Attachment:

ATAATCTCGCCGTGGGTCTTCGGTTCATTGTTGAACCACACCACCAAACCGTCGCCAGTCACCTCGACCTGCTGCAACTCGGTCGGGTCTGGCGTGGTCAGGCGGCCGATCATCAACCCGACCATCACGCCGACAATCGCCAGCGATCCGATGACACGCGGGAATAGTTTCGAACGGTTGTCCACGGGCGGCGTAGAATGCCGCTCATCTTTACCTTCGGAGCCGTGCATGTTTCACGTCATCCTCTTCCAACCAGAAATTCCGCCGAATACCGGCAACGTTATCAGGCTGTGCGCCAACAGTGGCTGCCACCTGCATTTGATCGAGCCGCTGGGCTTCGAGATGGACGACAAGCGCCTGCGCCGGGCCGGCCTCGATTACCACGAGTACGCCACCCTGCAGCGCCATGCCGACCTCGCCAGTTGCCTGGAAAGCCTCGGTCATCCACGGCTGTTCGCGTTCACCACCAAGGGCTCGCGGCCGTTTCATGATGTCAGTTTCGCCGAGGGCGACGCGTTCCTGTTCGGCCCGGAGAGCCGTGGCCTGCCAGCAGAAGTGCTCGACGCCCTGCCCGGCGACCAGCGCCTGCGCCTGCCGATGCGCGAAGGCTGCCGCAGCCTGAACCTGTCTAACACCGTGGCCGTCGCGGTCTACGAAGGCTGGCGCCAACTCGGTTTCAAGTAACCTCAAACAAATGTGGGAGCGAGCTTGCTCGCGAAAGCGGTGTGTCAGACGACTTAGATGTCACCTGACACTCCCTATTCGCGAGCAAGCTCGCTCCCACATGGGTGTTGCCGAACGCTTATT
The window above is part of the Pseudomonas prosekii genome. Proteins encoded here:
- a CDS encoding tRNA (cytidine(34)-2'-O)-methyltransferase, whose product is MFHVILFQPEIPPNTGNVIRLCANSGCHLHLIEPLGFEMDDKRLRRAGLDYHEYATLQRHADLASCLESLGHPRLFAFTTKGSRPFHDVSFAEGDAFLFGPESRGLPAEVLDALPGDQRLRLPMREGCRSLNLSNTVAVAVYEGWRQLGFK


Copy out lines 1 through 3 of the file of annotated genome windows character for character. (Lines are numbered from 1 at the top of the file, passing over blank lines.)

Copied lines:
ATAATCTCGCCGTGGGTCTTCGGTTCATTGTTGAACCACACCACCAAACCGTCGCCAGTCACCTCGACCTGCTGCAACTCGGTCGGGTCTGGCGTGGTCAGGCGGCCGATCATCAACCCGACCATCACGCCGACAATCGCCAGCGATCCGATGACACGCGGGAATAGTTTCGAACGGTTGTCCACGGGCGGCGTAGAATGCCGCTCATCTTTACCTTCGGAGCCGTGCATGTTTCACGTCATCCTCTTCCAACCAGAAATTCCGCCGAATACCGGCAACGTTATCAGGCTGTGCGCCAACAGTGGCTGCCACCTGCATTTGATCGAGCCGCTGGGCTTCGAGATGGACGACAAGCGCCTGCGCCGGGCCGGCCTCGATTACCACGAGTACGCCACCCTGCAGCGCCATGCCGACCTCGCCAGTTGCCTGGAAAGCCTCGGTCATCCACGGCTGTTCGCGTTCACCACCAAGGGCTCGCGGCCGTTTCATGATGTCAGTTTCGCCGAGGGCGACGCGTTCCTGTTCGGCCCGGAGAGCCGTGGCCTGCCAGCAGAAGTGCTCGACGCCCTGCCCGGCGACCAGCGCCTGCGCCTGCCGATGCGCGAAGGCTGCCGCAGCCTGAACCTGTCTAACACCGTGGCCGTCGCGGTCTACGAAGGCTGGCGCCAACTCGGTTTCAAGTAACCTCAAACAAATGTGGGAGCGAGCTTGCTCGCGAAAGCGGTGTGTCAGACGACTTAGATGTCACCTGACACTCCCTATTCGCGAGCAAGCTCGCTCCCACATGGGTGTTGCCGAACGCTTATT
The window above is part of the Pseudomonas prosekii genome. Proteins encoded here:
- a CDS encoding tRNA (cytidine(34)-2'-O)-methyltransferase, whose product is MFHVILFQPEIPPNTGNVIRLCANSGCHLHLIEPLGFEMDDKRLRRAGLDYHEYATLQRHADLASCLESLGHPRLFAFTTKGSRPFHDVSFAEGDAFLFGPESRGLPAEVLDALPGDQRLRLPMREGCRSLNLSNTVAVAVYEGWRQLGFK